Duane Eubanks Quintet at Blues Alley

Steve Bryant BY

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Duane Eubanks
Blues Alley
Washington, DC
July 15, 2015

Duane Eubanks has been fighting to establish a noteworthy identity as a jazz trumpeter for years. One, he's had to dwell in the shadow of his more well-known brothers, Duane and Robin, as well as hustling in the often rough-and-tumble New York jazz scene. 2015 seems to be the year that he has broken out as one of more significant players in modern jazz. His latest release, Things of That Particular Nature (Sunnyside, 2015) has scored highly with fans and critics alike. Plus, he is fronting a top-notch quintet that has been a hit on the summer festival and club circuit.

Eubanks brought his cats for a midweek gig at Washington, DC's Blues Alley, which as been the setting for historic trumpet performances throughout its fabled existence. The quintet included three solid alumni from Jackie McLean's program at the University of Hartford: Abraham Burton on tenor saxophone, Dezron Douglas on bass, and Eric McPherson on drums. Rounding off the group was David Bryant on piano

Eubanks played music from his CD, kicking off the set with a tune he dedicated to his nieces, "As Is," which started started off with the trio opening up, and Eubanks jumping in and holding a musical conversation with Burton. Next up was "Slew-Footed," a funky burner which featured an up-tempo solo from McPherson, and allowed Eubanks to display his alacrity on the horn, reminiscent of another great Philly trumpeter Lee Morgan. Eubanks followed up with the poignant "Aborted Dreams," a ballad which showed great warmth and emotion in his delivery. The rest of the evening was a live rendition of Things of That Particular Nature. "Dance With Aleta," dedicated to Mrs. Eubanks, featured a bouncy melody with undertones of Grover Washington Jr.. "Beer and Water" showcased a fluid attack by pianist Bryant. The closer, "Purple. Blue, and Red," was dedicated to "Eubanks' wife and daughter and was crafted as a suite, reflecting the mood of each color.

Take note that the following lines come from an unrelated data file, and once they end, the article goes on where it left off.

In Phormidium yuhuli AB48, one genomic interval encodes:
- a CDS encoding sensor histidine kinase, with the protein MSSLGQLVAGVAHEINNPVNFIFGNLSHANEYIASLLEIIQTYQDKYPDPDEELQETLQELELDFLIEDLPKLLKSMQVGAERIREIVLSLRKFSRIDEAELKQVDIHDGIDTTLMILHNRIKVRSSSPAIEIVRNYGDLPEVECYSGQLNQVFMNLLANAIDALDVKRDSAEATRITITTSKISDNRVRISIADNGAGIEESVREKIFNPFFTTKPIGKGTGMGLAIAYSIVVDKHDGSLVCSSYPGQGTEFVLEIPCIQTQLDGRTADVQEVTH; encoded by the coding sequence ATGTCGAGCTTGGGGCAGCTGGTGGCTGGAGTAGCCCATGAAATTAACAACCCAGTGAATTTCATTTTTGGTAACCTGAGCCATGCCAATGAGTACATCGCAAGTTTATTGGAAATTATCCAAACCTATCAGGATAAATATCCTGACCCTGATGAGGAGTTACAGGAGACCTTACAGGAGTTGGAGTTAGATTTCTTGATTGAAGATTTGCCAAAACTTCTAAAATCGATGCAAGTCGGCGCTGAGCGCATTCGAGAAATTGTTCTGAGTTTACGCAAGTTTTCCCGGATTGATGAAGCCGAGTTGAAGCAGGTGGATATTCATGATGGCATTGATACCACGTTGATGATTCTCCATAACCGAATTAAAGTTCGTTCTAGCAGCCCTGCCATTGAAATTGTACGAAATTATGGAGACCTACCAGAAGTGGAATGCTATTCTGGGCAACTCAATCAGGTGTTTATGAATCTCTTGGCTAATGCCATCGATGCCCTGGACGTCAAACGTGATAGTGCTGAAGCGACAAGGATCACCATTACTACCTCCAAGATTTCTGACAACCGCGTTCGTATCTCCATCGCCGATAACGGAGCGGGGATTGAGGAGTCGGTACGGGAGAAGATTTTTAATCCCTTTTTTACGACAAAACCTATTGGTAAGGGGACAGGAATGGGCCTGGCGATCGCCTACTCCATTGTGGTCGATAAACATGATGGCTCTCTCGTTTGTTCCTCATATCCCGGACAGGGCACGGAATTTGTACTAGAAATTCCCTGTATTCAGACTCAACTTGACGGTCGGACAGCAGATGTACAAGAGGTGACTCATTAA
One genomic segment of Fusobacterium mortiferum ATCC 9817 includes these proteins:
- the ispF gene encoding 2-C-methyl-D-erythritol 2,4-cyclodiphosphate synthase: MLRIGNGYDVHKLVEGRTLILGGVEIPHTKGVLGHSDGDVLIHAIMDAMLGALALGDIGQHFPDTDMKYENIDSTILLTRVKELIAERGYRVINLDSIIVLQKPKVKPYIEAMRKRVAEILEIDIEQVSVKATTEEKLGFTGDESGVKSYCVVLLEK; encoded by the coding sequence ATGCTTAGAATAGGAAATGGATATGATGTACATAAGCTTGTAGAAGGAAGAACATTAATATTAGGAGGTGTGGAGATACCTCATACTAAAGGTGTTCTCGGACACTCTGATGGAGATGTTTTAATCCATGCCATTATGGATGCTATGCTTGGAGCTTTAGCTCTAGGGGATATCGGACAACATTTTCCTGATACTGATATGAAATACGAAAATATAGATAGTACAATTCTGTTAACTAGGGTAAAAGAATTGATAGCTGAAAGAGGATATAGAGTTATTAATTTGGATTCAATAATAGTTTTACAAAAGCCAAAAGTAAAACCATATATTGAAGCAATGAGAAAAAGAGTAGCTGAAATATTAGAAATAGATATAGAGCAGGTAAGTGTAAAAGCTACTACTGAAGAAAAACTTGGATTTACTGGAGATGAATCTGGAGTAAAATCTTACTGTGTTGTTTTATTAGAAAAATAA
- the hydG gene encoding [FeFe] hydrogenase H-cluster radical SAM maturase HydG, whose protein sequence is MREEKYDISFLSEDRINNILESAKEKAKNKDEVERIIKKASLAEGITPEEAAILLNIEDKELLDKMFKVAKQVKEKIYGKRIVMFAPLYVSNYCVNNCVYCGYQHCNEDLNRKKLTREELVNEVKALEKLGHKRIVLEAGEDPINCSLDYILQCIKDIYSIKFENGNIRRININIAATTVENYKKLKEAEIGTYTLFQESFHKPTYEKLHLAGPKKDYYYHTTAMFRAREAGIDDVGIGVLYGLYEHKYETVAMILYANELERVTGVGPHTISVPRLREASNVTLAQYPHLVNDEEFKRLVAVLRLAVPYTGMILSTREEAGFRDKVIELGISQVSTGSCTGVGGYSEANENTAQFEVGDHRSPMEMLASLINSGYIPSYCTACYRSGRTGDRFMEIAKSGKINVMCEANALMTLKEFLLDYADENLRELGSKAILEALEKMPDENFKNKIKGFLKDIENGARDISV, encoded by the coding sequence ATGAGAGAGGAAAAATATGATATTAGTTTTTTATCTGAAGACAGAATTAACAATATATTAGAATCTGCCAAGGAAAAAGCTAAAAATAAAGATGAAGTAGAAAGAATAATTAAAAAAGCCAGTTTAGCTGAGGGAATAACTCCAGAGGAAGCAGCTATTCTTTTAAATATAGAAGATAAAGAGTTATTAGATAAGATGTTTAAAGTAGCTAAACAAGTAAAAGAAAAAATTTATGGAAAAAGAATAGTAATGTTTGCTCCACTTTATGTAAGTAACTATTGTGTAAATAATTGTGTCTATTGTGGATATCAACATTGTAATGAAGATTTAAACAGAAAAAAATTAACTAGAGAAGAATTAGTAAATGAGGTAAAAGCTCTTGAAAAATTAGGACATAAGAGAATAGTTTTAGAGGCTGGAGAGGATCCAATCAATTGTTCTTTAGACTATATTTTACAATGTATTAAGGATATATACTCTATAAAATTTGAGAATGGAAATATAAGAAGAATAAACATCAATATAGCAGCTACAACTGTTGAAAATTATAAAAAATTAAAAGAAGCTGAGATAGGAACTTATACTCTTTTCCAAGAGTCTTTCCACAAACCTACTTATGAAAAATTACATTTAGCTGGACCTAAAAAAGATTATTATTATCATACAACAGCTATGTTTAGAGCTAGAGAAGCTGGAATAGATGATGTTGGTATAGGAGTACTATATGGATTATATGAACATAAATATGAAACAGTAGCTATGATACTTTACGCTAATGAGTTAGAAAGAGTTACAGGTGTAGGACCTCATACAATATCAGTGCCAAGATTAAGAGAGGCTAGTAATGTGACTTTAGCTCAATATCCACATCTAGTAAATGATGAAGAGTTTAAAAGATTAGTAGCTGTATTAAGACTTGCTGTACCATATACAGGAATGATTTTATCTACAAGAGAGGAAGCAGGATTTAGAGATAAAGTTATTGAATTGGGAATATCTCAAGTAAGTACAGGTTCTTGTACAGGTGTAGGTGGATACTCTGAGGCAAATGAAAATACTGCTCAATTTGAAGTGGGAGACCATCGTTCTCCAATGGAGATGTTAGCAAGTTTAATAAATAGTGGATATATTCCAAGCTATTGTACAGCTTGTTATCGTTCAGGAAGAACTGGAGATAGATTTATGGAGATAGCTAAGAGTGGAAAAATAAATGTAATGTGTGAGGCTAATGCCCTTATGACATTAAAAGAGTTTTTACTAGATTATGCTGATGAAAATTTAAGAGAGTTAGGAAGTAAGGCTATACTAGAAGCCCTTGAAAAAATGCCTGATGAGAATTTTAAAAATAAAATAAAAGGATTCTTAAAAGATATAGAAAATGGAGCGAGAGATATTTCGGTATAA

It can be said that Duane Eubanks fronts what is arguably one of the tightest units on the current jazz scene. The frontline with him and his wingman Abraham Burton displays such a rapport that they seem to anticipate each other's moves. While the dynamic duo of Douglas and McPherson has got to be one of the best rhythm tagteams currently playing this music. When they latch onto a groove, they operate like a well-oiled machine. Based on the evening's set at Blues Alley, they have nowhere to go but up.

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